4,779,425 confirmed cases (+8053)
108,980 reported fatalities (+392)
The Russian Foreign Ministry on Tuesday summoned the ambassadors of Estonia, Latvia, Lithuania, and Slovakia. It didn’t offer an explanation, but presumably it has something to do with the fact that all four of those countries have recently expelled Russian diplomatic personnel, along with what feels at this point like about half of the countries in Europe.
130,736 confirmed cases (+130)
2383 reported fatalities (+4)
It would appear that Albanian Prime Minister Edi Rama will be retaining his office, as his Socialist Party has emerged victorious from Sunday’s election with just shy of 49 percent of the vote. That’s good for 74 seats in Albania’s 140 seat legislature, unchanged from the party’s performance in 2017. The main opposition Democratic Party did pretty well, winning 59 seats for a 13 seat gain over 2017, but obviously not well enough to take power.
14,446,541 confirmed cases (+76,085)
395,324 reported fatalities (+3120)
The Brazilian Congress on Tuesday opened an investigation into President Jair Bolsonaro’s handling of the COVID pandemic. You don’t need to be Nostradamus to predict that it’s not going to paint Bolsonaro in a good light, though the chances of any substantive penalty emerging from this process are very slim. The investigation could have a significant political impact, however, if it discredits Bolsonaro with undecided voters ahead of next year’s presidential election.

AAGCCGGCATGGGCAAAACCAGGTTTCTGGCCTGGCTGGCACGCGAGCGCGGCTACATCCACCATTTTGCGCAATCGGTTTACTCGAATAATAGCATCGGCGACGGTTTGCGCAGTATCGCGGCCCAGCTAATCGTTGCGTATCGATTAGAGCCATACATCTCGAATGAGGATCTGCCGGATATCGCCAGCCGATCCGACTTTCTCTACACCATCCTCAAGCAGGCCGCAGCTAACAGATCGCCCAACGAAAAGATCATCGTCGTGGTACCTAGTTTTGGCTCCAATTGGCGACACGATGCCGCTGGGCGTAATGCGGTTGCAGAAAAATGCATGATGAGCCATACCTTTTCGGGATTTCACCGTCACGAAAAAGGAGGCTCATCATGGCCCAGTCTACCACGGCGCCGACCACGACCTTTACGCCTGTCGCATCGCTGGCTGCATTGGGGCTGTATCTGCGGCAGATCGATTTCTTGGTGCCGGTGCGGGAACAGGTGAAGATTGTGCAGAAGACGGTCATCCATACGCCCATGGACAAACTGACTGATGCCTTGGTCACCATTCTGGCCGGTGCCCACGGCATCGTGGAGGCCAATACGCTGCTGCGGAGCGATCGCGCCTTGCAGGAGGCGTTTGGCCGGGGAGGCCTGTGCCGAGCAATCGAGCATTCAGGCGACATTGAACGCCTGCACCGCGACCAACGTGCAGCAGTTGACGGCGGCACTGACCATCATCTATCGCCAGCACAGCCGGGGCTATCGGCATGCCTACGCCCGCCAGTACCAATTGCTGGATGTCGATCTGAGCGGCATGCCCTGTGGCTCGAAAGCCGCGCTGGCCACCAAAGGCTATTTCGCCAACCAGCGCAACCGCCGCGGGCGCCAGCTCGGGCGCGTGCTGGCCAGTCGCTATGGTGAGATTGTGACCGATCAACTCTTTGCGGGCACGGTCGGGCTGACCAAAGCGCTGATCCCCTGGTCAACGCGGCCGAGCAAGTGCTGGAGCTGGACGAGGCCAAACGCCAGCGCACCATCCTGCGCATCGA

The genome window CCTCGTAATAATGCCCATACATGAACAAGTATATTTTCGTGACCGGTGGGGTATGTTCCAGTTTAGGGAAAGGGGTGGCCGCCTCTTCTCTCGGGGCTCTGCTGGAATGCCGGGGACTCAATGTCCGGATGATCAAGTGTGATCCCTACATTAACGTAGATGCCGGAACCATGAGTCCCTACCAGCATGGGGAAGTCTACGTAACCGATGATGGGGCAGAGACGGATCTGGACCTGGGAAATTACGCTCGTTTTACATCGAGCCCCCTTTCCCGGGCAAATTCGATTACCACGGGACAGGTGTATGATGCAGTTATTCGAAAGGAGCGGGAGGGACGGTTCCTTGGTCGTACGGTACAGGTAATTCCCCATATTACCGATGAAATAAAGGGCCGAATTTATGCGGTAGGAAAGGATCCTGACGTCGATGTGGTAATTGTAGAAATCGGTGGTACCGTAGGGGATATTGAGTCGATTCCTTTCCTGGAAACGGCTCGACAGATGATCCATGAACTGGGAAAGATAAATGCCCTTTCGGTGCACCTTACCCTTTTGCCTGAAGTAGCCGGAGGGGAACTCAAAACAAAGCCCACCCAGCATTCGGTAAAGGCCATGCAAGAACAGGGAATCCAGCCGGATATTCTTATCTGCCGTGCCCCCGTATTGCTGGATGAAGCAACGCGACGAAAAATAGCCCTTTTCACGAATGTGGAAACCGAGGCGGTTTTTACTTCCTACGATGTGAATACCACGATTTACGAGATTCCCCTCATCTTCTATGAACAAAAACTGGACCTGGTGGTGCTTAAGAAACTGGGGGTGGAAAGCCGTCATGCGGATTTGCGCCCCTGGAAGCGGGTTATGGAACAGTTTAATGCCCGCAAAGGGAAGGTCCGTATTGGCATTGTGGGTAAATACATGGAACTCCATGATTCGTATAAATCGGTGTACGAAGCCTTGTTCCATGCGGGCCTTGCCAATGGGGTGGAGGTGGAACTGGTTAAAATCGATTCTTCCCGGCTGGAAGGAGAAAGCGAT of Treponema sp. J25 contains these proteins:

193,721 confirmed cases (+1223)
2082 reported fatalities (+7)
According to the New York Times, the ongoing US effort to immiserate the Venezuelan people is allowing paramilitary groups to take control of parts of the country that the central government can no longer reach:
They bring drinking water to residents in the arid scrublands, teach farming workshops and offer medical checkups. They mediate land disputes, fine cattle rustlers, settle divorces, investigate crimes and punish thieves.
They’re not police officers, civil servants or members of the Venezuela government, which has all but disappeared from this impoverished part of the country.
Quite the opposite: They belong to one of Latin America’s most notorious rebel groups, considered terrorists by the United States and the European Union for carrying out bombings and kidnappings over decades of violence.
Venezuela’s economic collapse has so thoroughly gutted the country that insurgents have embedded themselves across large stretches of its territory, seizing upon the nation’s undoing to establish mini-states of their own.